An inmate’s testimony

I hope I’m not abusing my privileges as a guest blogger with this post, which is not critical or intellectual but more in the inspirational vein. To me, the post is not unrelated to discussions we’ve been having on this blog. In previous posts I’ve referred more than once to a conviction that God is at work in this Church. Without that conviction, what would be the point of making the effort to try to work out some of the difficulties we’ve been discussing here? Still, I admit that the main reason for posting this is just that a man wrote up his testimony and earnestly wanted to share it, and I thought that some readers might appreciate that testimony, as I did.

So let me introduce Arnold, who is an inmate at Donovan state prison, near San Diego, about a five minute drive from the Mexican border. Arnold is tall, fiftyish, African-American, thoughtful, well-spoken, with a resonant voice: the first time I met him, a little over two years ago, I told him he should be on the radio, and he said he’d been told that more than once. I could say more about how I admire Arnold, but let me just say that he is a blessing to other inmates and that I never talk with him without feeling uplifted. Arnold composed this testimony and delivered it in the D Yard chapel at an interfaith Day of Peace and Reconciliation, as it was called. I wasn’t there, but I’ve been told that most people at the meeting were in tears. I typed up the talk just as Arnold wrote it, except that at his suggestion I’ve included only his first name, and I’ve also deleted the footnotes that give the references for the scriptures and hymns that he quoted. (Readers of this blog should have no difficulty finding the references.)

Here’s the testimony:

The Personal Testimony of Arnold ________

For many years, I knew neither peace nor personal reconciliation. Consequently, my childhood desire to help people eluded me. Thus, on May 20, 2013, I ran to my Heavenly Father for help.

“Privately he answered me.” He gave me strength, He provided me with direction and He enabled me to Choose the Right no matter the consequences. Four days later I turned myself in to begin the process of taking responsibility for the crimes I had committed.

The first few days in jail I had to constantly remind myself that I had turned myself in to be accountable for my sins for I had rebelled against my God, against my victims and against their community. In addition, I had rebelled against my family, my community and against myself.

During the two years I spent in the county jail, I was guided by the quiet hand of the Savior to make commitments to be honest and sincere as I addressed my deepest personal conflicts so “that perhaps . . . [perhaps one day I could] be an instrument in God’s hands to bring some soul to repentance; and this is my joy.”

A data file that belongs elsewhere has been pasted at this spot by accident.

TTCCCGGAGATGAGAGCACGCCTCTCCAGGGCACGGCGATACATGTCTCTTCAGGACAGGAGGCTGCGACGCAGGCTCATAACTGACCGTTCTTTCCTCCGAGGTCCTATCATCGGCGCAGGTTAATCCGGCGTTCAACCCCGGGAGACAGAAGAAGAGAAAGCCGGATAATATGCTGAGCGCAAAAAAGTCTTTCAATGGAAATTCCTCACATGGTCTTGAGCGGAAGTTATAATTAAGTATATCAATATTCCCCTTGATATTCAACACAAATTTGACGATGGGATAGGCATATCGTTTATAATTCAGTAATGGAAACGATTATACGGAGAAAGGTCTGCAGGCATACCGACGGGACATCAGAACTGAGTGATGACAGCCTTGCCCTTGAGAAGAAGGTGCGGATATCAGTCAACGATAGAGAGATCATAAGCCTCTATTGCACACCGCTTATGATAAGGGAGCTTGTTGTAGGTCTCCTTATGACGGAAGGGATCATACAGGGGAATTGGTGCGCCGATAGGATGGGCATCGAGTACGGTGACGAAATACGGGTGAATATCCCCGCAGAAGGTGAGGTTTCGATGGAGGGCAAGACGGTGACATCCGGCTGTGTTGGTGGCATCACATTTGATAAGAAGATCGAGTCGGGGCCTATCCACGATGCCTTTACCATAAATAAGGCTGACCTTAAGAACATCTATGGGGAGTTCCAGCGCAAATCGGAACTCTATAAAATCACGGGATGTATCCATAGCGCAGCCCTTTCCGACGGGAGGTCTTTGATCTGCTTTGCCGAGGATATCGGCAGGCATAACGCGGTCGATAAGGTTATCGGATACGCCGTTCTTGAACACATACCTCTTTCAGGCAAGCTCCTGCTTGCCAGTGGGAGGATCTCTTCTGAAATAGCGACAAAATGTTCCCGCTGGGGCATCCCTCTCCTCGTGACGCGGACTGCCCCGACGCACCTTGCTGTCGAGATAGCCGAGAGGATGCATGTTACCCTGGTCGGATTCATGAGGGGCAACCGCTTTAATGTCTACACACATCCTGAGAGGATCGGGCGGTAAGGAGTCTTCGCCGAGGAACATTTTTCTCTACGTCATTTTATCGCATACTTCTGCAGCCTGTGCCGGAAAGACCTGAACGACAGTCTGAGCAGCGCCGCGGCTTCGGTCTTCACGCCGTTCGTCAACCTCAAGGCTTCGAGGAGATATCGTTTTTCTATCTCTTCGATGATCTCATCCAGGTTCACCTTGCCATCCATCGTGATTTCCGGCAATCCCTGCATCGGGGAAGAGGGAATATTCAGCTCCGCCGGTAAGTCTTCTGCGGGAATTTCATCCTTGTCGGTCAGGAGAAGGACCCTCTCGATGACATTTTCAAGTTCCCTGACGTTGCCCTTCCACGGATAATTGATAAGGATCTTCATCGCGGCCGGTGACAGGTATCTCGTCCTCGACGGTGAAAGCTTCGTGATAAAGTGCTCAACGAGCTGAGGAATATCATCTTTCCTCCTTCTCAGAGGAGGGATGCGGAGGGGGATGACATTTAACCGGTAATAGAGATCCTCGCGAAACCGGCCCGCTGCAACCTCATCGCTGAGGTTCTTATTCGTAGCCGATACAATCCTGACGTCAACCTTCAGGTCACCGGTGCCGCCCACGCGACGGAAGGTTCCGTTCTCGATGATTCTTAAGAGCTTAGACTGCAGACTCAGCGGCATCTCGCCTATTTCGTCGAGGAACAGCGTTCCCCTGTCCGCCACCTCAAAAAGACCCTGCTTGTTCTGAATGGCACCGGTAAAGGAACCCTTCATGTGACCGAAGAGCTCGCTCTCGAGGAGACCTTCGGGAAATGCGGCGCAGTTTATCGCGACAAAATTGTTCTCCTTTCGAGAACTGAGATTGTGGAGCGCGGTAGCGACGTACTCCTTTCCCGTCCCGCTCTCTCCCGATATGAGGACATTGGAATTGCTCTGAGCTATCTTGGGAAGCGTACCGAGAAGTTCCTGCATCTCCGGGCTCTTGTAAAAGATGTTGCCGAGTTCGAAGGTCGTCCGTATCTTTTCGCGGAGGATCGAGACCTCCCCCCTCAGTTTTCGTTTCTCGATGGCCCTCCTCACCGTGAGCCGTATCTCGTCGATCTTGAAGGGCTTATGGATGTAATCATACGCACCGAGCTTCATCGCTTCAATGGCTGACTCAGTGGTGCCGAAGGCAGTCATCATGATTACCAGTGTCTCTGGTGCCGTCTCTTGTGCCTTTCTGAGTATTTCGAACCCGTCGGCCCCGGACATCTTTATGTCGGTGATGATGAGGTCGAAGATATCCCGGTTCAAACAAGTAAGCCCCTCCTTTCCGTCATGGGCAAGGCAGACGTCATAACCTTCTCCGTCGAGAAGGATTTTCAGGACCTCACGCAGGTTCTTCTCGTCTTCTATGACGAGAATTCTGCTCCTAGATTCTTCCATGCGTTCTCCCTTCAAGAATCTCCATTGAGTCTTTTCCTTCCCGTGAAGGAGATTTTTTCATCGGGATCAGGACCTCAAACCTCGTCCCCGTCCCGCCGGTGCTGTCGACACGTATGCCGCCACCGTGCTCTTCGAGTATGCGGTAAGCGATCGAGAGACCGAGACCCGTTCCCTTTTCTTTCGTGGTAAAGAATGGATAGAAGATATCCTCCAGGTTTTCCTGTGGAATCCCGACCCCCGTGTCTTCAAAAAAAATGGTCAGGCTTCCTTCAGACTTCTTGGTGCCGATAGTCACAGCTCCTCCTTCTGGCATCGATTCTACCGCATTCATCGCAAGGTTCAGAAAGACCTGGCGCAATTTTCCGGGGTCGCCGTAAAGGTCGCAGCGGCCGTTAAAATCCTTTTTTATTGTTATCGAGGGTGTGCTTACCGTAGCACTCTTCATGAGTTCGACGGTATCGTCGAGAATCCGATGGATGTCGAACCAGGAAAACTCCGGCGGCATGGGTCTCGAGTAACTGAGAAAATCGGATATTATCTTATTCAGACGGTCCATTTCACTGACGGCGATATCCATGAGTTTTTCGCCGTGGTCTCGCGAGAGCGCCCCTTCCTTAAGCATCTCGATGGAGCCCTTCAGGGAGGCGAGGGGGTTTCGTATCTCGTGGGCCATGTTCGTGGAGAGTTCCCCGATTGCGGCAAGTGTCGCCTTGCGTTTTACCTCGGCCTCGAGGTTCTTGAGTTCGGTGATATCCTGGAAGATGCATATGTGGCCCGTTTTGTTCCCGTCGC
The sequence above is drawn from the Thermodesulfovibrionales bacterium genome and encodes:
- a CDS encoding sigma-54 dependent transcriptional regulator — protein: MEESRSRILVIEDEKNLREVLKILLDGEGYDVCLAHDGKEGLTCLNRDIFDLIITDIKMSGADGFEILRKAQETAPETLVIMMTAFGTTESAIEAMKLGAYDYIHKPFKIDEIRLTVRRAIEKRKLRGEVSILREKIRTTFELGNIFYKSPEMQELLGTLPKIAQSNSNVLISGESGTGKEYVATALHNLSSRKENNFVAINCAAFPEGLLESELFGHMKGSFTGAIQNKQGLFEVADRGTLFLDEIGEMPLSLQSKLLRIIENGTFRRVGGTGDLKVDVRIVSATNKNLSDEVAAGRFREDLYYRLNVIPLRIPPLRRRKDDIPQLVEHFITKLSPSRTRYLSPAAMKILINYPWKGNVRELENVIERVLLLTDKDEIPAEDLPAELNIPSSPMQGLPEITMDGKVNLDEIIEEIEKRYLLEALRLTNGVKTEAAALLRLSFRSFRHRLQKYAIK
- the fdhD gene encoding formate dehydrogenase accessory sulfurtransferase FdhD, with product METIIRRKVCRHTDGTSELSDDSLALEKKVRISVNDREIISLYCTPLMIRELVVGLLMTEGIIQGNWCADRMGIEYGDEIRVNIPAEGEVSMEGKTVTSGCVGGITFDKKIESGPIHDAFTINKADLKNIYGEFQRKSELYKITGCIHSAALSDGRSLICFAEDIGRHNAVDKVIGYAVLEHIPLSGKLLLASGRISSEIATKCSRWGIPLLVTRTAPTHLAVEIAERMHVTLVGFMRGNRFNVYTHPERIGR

Time doesn’t permit the details of my journey under the calming hand of the “Prince of Peace” but time does allow me to say, I take no credit for the transformation that is taking place in me. However, I do testify that the Lord works from the inside out.

As I reflect back on turning myself in, I don’t regret doing so because it was on that day that I experienced how the Lord “reaches my reaching” . . . “to calm my troubled heart.”

Today I am grateful for the process of personal reconciliation because it enables me to end the cycle of creating victims. Furthermore, being accountable for my actions and taking responsibility for my behavior has paved the way for me to be an instrument in God’s hands.

To echo, as my own, the words of a Book of Mormon prophet, “When I see many of my brethren truly [remorseful], and coming to the Lord their God, then is my soul filled with joy; then do I remember what the Lord has done for me, even that he [has answered] my prayer; then do I remember [how the Lord reaches my reaching . . . with] his merciful arm, which he extended towards me.”

Unlike many years ago, Today, I know peace and today, I know personal reconciliation; as a result I get to fulfill my childhood desire to help people so that they too, can know peace and they, too, can know personal reconciliation, and this is my joy.

I say these things in the name of Jesus Christ, the Prince of Peace, and my Lord and Savior. AMEN.

Arnold ____
Completed January 23, 2020

4 comments for “An inmate’s testimony

  1. Steven Smith: While critical and intellectual posts can be fun and stimulating, they can also veer off into unpleasant directions, and cause us to lose sight of the fact that, as you say, God is working in this Church. Inspirational posts like Arnold’s story make clear to me how real God’s love is, and how it can transform our lives. God’s love is the foundation of everything good. (John 3:16) Thank you for sharing this, and I hope to see more like this in the future.

  2. Beautiful post, Steve! A testimony this inspiring, coming from such a remarkable person, is as appropriate as can be. Thank you, and thank Arnold for his moving words and example!

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